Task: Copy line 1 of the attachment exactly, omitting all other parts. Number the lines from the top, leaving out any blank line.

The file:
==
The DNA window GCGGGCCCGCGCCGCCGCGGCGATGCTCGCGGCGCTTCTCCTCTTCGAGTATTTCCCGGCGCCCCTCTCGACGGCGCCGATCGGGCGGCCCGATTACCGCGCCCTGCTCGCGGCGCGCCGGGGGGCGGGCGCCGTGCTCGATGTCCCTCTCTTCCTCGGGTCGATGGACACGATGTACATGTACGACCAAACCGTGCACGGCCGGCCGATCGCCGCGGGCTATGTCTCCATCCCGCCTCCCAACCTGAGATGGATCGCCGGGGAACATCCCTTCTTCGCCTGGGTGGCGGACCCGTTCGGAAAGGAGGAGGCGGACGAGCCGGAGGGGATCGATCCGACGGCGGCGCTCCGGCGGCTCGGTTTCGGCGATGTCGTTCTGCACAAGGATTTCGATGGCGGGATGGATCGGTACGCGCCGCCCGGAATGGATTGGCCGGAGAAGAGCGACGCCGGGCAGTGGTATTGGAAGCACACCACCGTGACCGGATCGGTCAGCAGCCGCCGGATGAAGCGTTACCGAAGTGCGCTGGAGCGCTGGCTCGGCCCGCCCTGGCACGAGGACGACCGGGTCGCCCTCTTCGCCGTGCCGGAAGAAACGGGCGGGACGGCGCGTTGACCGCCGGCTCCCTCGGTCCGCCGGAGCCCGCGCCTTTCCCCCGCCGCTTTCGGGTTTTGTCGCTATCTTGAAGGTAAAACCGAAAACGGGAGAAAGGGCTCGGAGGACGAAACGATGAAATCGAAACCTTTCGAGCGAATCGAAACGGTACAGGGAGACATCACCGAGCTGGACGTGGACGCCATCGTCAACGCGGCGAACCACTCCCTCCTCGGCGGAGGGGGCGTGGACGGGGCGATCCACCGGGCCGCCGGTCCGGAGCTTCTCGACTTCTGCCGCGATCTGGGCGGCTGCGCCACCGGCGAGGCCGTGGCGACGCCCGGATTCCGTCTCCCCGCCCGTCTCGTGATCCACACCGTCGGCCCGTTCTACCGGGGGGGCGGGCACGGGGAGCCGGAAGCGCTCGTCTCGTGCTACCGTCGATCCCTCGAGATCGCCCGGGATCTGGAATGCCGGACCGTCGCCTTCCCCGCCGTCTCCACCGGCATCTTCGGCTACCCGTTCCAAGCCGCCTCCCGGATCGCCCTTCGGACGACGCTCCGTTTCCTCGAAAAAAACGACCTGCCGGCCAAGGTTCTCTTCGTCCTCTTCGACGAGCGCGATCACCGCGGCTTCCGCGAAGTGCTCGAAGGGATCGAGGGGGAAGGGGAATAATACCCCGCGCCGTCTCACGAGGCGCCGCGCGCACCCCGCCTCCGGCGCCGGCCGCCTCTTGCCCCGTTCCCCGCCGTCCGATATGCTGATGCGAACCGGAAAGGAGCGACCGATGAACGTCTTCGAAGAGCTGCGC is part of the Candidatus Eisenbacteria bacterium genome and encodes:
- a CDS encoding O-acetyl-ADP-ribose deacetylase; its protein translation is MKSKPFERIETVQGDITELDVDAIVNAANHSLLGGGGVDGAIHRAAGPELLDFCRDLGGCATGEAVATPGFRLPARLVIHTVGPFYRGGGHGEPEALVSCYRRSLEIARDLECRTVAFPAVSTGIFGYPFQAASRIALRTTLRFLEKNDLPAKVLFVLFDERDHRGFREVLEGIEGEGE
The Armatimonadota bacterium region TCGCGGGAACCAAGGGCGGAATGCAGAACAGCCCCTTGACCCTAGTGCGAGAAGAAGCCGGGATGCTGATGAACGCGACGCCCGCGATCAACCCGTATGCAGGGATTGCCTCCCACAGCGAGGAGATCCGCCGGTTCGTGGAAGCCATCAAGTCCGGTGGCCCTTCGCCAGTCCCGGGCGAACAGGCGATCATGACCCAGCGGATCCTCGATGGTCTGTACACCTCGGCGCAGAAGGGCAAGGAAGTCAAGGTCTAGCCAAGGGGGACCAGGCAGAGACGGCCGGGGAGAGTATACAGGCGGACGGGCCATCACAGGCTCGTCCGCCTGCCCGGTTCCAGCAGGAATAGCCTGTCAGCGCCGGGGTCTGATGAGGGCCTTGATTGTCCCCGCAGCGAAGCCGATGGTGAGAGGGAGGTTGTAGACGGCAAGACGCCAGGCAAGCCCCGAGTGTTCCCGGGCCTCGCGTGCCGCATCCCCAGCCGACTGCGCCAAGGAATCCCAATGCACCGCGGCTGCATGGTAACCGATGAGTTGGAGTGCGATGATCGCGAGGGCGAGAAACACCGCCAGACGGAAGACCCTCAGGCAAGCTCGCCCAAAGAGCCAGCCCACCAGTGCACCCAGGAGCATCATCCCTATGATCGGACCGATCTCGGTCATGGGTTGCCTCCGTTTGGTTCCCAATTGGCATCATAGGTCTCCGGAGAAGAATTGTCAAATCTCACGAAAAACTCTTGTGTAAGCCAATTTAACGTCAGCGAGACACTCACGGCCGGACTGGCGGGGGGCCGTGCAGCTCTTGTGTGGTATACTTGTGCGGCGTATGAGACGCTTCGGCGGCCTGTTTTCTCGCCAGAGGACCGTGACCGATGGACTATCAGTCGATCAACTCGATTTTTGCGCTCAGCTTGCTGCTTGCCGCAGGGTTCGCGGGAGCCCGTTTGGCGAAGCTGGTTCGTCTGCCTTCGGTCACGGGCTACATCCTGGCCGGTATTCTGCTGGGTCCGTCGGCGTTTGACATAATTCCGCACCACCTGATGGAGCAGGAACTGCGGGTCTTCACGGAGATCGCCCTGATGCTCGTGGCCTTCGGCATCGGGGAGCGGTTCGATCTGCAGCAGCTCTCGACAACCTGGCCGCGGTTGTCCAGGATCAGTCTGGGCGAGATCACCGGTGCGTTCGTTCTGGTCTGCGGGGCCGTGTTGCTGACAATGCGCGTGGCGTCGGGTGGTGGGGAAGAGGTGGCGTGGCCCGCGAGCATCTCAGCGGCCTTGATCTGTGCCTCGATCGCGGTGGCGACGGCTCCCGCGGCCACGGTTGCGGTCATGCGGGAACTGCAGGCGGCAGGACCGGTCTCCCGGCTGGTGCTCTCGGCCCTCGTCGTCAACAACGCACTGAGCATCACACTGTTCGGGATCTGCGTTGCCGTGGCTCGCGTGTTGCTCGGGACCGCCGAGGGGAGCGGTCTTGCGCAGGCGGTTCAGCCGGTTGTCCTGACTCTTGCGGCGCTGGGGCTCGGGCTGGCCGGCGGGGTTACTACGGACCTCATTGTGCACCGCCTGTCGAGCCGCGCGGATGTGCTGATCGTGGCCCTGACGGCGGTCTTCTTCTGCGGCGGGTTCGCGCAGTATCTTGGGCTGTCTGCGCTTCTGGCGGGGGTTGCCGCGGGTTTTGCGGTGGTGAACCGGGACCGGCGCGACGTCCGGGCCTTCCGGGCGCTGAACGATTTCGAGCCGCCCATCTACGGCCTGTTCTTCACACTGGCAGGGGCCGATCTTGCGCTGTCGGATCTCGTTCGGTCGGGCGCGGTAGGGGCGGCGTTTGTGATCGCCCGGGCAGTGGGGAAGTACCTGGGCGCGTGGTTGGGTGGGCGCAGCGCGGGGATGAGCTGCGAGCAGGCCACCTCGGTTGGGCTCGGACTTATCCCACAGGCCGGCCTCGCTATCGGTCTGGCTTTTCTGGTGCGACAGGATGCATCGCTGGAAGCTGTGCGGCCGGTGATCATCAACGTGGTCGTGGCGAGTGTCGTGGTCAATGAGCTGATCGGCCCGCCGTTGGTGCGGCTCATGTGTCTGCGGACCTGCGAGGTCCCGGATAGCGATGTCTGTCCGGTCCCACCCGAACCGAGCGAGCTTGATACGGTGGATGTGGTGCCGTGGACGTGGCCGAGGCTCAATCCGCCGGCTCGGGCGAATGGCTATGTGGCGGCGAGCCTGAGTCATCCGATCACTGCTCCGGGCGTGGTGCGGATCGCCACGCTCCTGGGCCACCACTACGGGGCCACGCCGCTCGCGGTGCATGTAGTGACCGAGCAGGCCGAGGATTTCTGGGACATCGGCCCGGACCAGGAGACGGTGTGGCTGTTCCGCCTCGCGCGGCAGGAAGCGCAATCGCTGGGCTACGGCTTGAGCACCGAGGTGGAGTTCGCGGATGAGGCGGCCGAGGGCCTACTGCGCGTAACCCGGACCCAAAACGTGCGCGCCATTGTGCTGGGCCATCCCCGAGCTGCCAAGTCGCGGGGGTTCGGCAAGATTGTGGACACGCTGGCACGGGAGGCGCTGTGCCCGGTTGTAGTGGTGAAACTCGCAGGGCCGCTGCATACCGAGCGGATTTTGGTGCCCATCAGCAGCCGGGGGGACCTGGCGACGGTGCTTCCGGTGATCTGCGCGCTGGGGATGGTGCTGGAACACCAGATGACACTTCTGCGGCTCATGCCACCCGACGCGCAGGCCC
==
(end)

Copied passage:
The DNA window GCGGGCCCGCGCCGCCGCGGCGATGCTCGCGGCGCTTCTCCTCTTCGAGTATTTCCCGGCGCCCCTCTCGACGGCGCCGATCGGGCGGCCCGATTACCGCGCCCTGCTCGCGGCGCGCCGGGGGGCGGGCGCCGTGCTCGATGTCCCTCTCTTCCTCGGGTCGATGGACACGATGTACATGTACGACCAAACCGTGCACGGCCGGCCGATCGCCGCGGGCTATGTCTCCATCCCGCCTCCCAACCTGAGATGGATCGCCGGGGAACATCCCTTCTTCGCCTGGGTGGCGGACCCGTTCGGAAAGGAGGAGGCGGACGAGCCGGAGGGGATCGATCCGACGGCGGCGCTCCGGCGGCTCGGTTTCGGCGATGTCGTTCTGCACAAGGATTTCGATGGCGGGATGGATCGGTACGCGCCGCCCGGAATGGATTGGCCGGAGAAGAGCGACGCCGGGCAGTGGTATTGGAAGCACACCACCGTGACCGGATCGGTCAGCAGCCGCCGGATGAAGCGTTACCGAAGTGCGCTGGAGCGCTGGCTCGGCCCGCCCTGGCACGAGGACGACCGGGTCGCCCTCTTCGCCGTGCCGGAAGAAACGGGCGGGACGGCGCGTTGACCGCCGGCTCCCTCGGTCCGCCGGAGCCCGCGCCTTTCCCCCGCCGCTTTCGGGTTTTGTCGCTATCTTGAAGGTAAAACCGAAAACGGGAGAAAGGGCTCGGAGGACGAAACGATGAAATCGAAACCTTTCGAGCGAATCGAAACGGTACAGGGAGACATCACCGAGCTGGACGTGGACGCCATCGTCAACGCGGCGAACCACTCCCTCCTCGGCGGAGGGGGCGTGGACGGGGCGATCCACCGGGCCGCCGGTCCGGAGCTTCTCGACTTCTGCCGCGATCTGGGCGGCTGCGCCACCGGCGAGGCCGTGGCGACGCCCGGATTCCGTCTCCCCGCCCGTCTCGTGATCCACACCGTCGGCCCGTTCTACCGGGGGGGCGGGCACGGGGAGCCGGAAGCGCTCGTCTCGTGCTACCGTCGATCCCTCGAGATCGCCCGGGATCTGGAATGCCGGACCGTCGCCTTCCCCGCCGTCTCCACCGGCATCTTCGGCTACCCGTTCCAAGCCGCCTCCCGGATCGCCCTTCGGACGACGCTCCGTTTCCTCGAAAAAAACGACCTGCCGGCCAAGGTTCTCTTCGTCCTCTTCGACGAGCGCGATCACCGCGGCTTCCGCGAAGTGCTCGAAGGGATCGAGGGGGAAGGGGAATAATACCCCGCGCCGTCTCACGAGGCGCCGCGCGCACCCCGCCTCCGGCGCCGGCCGCCTCTTGCCCCGTTCCCCGCCGTCCGATATGCTGATGCGAACCGGAAAGGAGCGACCGATGAACGTCTTCGAAGAGCTGCGC is part of the Candidatus Eisenbacteria bacterium genome and encodes: